It’s completely unprecedented: a women’s professional soccer league in the United States reaching a fourth season. Not only that, the National Women’s Soccer League hasn’t lost a single founding club in three years and has successfully added an expansion team, with a second on the way. By the time the league begins its fourth season this spring, it will have grown from its original eight clubs to 10. Its two predecessors were closing up shop come year four.

Credit can be attributed to several factors. Fans would probably like to hear that the league’s comparative stability comes from the increasing enjoyment of women’s soccer, and that is definitely part of it. The sport is currently on an upswing, enjoying the benefits of two well-executed, accessible, high-profile World Cups in a row.

But therein lies the problem. The women’s national team is the one moving the needle. NWSL clubs still market heavily around national team players, and with good reason. It’s never been a secret that national teamers would be centerpieces, with both teams and the league hoping fans would then get sucked in and enjoy the rest of the product. And there’s nothing inherently wrong with using that as a strategy; it would be foolish to ignore the star power on hand.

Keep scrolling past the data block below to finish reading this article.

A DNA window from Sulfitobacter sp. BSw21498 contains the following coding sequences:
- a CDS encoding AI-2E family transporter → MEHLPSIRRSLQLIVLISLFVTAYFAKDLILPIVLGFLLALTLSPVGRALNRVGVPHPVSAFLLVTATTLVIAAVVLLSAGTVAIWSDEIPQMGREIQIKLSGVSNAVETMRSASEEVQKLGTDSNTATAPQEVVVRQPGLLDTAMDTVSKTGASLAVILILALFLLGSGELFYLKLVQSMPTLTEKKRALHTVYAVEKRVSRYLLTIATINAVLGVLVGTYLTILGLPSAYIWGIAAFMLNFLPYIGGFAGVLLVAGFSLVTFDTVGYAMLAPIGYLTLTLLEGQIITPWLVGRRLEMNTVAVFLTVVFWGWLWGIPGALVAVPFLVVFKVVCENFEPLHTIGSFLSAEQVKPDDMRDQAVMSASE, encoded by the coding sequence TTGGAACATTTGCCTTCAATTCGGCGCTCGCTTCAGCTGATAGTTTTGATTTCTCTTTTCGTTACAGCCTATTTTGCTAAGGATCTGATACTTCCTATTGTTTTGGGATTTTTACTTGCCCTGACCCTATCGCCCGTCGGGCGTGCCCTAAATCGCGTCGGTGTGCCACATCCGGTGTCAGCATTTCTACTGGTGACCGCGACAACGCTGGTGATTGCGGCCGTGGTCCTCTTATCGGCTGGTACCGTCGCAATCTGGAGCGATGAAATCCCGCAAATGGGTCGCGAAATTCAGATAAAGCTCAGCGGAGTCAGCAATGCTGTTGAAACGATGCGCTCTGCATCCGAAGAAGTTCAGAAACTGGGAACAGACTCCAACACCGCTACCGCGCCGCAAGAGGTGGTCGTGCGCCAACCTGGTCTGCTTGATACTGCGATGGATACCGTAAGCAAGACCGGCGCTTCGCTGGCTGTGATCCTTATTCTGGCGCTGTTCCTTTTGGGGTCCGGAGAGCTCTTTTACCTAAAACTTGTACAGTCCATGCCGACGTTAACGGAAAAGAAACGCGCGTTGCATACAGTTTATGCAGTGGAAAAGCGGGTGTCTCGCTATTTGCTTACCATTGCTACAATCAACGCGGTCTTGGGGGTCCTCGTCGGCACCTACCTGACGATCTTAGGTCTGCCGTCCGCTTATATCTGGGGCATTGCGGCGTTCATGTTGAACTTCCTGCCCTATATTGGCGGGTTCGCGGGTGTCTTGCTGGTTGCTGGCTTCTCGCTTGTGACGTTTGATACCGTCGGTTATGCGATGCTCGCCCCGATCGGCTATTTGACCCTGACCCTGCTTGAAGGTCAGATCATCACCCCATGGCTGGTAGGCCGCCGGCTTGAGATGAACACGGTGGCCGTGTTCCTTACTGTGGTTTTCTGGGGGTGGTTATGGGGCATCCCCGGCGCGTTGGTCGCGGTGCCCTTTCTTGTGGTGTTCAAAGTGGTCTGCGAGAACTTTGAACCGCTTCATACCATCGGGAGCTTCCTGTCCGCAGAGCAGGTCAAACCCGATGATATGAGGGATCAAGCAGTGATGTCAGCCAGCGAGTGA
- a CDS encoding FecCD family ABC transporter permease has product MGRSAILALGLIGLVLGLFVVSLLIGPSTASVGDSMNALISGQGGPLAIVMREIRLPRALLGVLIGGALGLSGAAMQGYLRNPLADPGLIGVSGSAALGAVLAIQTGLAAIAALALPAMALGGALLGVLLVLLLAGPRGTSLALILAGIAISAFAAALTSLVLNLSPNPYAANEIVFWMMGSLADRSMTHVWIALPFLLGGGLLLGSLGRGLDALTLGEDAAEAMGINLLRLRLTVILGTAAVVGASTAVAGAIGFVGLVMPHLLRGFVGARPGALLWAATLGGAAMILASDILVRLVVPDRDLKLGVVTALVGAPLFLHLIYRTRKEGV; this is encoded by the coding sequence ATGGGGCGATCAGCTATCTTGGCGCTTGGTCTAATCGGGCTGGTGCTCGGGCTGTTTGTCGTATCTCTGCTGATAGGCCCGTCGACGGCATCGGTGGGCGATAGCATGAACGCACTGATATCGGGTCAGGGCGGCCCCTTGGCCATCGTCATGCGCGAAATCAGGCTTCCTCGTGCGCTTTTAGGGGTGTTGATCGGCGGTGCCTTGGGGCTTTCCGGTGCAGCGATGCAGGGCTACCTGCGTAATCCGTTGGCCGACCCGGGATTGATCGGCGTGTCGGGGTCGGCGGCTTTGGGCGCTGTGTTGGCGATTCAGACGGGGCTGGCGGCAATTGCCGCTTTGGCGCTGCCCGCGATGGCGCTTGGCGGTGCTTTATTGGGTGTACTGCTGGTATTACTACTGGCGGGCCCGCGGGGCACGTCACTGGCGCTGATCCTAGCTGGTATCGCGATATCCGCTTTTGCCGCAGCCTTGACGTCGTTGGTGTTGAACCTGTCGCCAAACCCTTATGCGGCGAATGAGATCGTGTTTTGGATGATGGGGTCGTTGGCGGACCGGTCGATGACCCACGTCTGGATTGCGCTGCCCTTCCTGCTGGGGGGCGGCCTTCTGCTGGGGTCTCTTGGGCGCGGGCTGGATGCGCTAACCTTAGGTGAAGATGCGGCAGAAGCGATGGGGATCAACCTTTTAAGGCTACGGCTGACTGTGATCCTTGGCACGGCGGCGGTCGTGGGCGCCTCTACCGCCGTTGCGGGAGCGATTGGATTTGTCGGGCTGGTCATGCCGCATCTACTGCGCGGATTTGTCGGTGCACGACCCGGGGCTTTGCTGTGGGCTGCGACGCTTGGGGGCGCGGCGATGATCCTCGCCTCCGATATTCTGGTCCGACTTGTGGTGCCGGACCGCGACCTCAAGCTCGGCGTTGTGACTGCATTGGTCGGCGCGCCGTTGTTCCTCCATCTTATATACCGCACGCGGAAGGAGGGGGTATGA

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It the strategy does prompt a few questions: What does the league do if that power diminishes? What if US Soccer decides the NWSL is no longer a suitable partner, stops paying the salaries of most national team players, and stops providing administrative support? Could the NWSL survive without that allocation money? Isn’t that the ultimate goal of the league, to be self-sustaining? Just how long can this partnership between USSF and NWSL last, and how and when should it change?

Considering that national team players in the lowest US women’s salary tier probably still make high five figures while the NWSL’s salary cap per player is $37,800, the league can’t compete with what the federation has established as the players’ value. Fortunately, neither can many other leagues. There are a few clubs in the world that can afford these players; most of them are backed by men’s sides, like Lyon or Paris Saint-Germain. Salaries are decent for top players in Germany, Sweden and (now) England, as well. So without US Soccer in the picture, players who stay in stateside are almost certainly going to accept less money, even if they still get paid by the federation for national team duty. Without US Soccer and Jill Ellis not-so-subtly reminding players that it’s much easier to evaluate talent in NWSL, you could reasonably expect a handful of national teamers like Christen Press to leave for destinations more easterly, settling in Europe and perhaps even Russia or Japan. US Soccer’s involvement keeps these players in the domestic league.